Editorial: Looking back on 2017

It was a year filled with disasters, but also with the strength of people and community

Looking back over 2017, it was really a fantastic year.

That might seem like an ironic statement, considering 2017 was filled with disasters — natural and man-made — along with bringing us Donald Trump.

The less said about Mr. Trump, the better — it doesn’t seem like anyone can do anything about a catastrophe of that magnitude.

But without going down the ‘every cloud has a silver lining’ road, it was the human reaction to the disasters the province experienced that lighten the memory of 2017.

We’re not downplaying the tragic losses of 2017, when many people lost their homes to the fires. But if the test of a woman or man is how they stand up to adversity, then the people of B.C. got a chance to show their true mettle in 2017.

In the Okanagan, quickly melting snowpacks started creeks washing over their banks and eventually driving Okanagan Lake to levels that haven’t been seen in three-quarters of a century.

But as homes and property were being endangered by the ever-rising flood, we found countless stories of people and groups doing what they could to limit the damage and divert the water, filling sandbags and placing them, helping neighbours and their communities get through it.

Then, as the flood waters receded, fire became the story, as blazes broke out across the province. Smoke and ash filled the air, even in communities not directly affected and thousands were forced to evacuate, hoping their homes would still be standing when they returned.

Too many came home to find a smoking ruin, but there is also the story of the brave men and women fighting the fires, along with the volunteers supporting them and the evacuees, helping to find places for them to stay, in homes, hotels or the many community centres who opened their doors to the refugees.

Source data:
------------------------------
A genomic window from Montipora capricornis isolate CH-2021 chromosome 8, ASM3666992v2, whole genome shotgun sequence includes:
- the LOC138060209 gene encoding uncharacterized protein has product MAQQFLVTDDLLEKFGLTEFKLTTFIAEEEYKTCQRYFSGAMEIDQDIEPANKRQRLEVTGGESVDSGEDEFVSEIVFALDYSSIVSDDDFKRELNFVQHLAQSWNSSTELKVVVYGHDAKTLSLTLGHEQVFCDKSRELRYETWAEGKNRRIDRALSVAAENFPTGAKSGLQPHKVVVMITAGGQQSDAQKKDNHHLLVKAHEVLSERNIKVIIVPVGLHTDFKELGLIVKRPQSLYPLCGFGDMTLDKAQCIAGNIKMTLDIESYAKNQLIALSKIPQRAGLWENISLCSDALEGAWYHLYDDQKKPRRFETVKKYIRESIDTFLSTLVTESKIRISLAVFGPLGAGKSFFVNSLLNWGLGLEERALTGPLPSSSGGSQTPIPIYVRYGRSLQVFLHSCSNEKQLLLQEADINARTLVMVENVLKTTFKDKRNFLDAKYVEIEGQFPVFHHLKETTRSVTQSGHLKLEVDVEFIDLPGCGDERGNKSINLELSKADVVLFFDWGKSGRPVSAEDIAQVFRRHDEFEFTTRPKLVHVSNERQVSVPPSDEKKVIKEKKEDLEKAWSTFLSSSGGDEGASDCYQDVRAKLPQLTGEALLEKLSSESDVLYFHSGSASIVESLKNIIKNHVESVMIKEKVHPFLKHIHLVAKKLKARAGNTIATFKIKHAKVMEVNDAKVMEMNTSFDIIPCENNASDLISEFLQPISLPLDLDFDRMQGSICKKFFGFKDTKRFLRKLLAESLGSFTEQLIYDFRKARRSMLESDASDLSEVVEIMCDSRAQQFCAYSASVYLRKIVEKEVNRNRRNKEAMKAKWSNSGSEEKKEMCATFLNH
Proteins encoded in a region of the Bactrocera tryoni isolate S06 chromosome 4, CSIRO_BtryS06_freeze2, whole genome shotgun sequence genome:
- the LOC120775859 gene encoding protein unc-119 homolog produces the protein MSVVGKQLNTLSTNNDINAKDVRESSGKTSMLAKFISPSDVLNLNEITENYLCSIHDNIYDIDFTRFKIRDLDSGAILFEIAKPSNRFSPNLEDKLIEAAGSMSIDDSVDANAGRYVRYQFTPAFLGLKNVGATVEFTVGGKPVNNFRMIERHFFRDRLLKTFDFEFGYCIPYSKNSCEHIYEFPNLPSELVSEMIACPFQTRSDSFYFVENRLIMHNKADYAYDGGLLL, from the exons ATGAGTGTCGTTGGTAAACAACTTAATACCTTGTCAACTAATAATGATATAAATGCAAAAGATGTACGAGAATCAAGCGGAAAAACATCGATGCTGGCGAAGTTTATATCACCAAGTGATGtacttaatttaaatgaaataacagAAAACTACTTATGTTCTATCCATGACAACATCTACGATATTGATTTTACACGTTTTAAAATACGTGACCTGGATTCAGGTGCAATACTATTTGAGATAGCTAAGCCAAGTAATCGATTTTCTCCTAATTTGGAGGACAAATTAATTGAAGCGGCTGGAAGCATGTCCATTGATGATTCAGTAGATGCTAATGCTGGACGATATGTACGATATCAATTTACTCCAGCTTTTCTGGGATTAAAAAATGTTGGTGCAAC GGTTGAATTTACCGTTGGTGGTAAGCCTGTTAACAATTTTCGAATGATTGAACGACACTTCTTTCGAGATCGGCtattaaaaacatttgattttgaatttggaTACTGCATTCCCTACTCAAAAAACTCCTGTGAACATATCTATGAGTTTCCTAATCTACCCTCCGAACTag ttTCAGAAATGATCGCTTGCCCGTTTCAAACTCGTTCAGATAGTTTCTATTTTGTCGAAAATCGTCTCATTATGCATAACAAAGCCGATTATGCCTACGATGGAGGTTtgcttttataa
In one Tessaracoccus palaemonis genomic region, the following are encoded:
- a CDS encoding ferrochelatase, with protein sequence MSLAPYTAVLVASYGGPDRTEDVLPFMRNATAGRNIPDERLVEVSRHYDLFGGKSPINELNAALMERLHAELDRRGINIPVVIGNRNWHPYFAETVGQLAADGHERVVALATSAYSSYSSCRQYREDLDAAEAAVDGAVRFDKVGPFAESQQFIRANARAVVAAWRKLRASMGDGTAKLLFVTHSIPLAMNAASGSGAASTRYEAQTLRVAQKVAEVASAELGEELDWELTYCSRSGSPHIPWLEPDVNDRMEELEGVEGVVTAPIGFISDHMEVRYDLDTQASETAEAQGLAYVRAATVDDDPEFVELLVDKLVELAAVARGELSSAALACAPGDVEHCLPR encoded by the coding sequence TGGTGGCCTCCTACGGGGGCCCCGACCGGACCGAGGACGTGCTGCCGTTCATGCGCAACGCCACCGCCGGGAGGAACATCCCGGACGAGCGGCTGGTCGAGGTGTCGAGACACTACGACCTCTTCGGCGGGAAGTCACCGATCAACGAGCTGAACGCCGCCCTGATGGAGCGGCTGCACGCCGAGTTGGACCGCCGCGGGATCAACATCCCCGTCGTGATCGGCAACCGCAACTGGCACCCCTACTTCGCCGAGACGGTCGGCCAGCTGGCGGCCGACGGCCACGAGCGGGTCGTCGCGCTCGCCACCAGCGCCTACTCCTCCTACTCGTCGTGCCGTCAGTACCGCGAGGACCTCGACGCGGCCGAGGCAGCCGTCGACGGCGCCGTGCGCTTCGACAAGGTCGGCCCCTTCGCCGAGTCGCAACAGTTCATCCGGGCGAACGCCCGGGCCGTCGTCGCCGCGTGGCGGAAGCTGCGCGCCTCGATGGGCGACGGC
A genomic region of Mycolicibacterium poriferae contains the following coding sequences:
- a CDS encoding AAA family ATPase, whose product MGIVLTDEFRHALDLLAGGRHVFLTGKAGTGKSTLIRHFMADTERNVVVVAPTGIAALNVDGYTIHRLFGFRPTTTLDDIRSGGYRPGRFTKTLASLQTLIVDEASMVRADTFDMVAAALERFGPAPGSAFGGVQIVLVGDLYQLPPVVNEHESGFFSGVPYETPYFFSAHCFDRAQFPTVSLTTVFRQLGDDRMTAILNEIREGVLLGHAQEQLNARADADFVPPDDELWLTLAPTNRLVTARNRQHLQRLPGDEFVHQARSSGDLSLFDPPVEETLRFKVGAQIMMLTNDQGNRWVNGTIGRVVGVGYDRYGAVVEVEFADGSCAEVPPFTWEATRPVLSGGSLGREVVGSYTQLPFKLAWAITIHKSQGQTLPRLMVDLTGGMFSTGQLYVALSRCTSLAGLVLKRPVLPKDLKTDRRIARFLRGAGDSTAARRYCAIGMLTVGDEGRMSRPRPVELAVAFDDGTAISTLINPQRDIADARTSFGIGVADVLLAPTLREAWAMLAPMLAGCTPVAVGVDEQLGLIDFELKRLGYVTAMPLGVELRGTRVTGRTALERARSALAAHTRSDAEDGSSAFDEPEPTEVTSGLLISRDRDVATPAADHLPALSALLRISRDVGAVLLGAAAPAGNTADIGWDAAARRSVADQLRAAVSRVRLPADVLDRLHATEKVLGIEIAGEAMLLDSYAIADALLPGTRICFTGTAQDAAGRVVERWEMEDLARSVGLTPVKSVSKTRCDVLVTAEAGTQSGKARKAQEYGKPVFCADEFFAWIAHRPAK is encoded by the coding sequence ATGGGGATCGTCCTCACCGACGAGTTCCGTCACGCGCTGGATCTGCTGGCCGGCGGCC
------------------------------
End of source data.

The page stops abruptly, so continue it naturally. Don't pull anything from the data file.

Yes, 2017 was filled with loss and hardship, but the people of B.C. rose to the challenge and showed their potential.

Just Posted

Kitselas receives $700K in forest sector funding

Ottawa investments target land reclamation and biomass energy study

Great BC ShakeOut returns to test earthquake readiness

More than 5,000 residents in the Kitimat-Stikine regional district participated this year

A rundown of what legalized marijuana means for Terrace

A summary of the updated city bylaws, online provincial sales, and what isn’t allowed

Man sprayed with bear mace

Police briefs from Oct. 5-11

Northern Savings buys old Dairy Queen building

Old Prince Rupert DQ building has been vacant in since the 1990s

B.C. NDP retreats again on empty-home tax for urban areas

Rate reduced for all Canadians, dissident mayors to get annual meeting

Two B.C. cannabis dispensaries raided on legalization day

Port Alberni dispensaries ticketed for “unlawful sale” of cannabis

Canada not sending anyone to Saudi business summit

Sources insist Ottawa never intended to dispatch a delegation this time around

Earthquake early-warning sensors installed off coast of B.C.

The first-of-its kind warning sensors are developed by Ocean Networks Canada

VPD ordered to co-operate with B.C. police watchdog probe

According to the IIO, a court is ordering Vancouver police to co-operate with an investigation into a fatal shooting

B.C. woman looks to reduce stigma surrounding weed-smoking moms

Shannon Chiarenza, a Vancouver mom of two, started weedmama.ca to act as a guide for newcomers to legal cannabis, specifically mothers

B.C. teen gives away tickets to Ellen Degeneres show, plans O Canada welcome

The Grade 9 student wanted to give away tickets in the spirit of inclusivity

Canada’s top general takes aim at new reports of military sexual assault

Gen. Jonathan Vance is unhappy some troops continue to ignore his order to cease all sexual misconduct

Most Read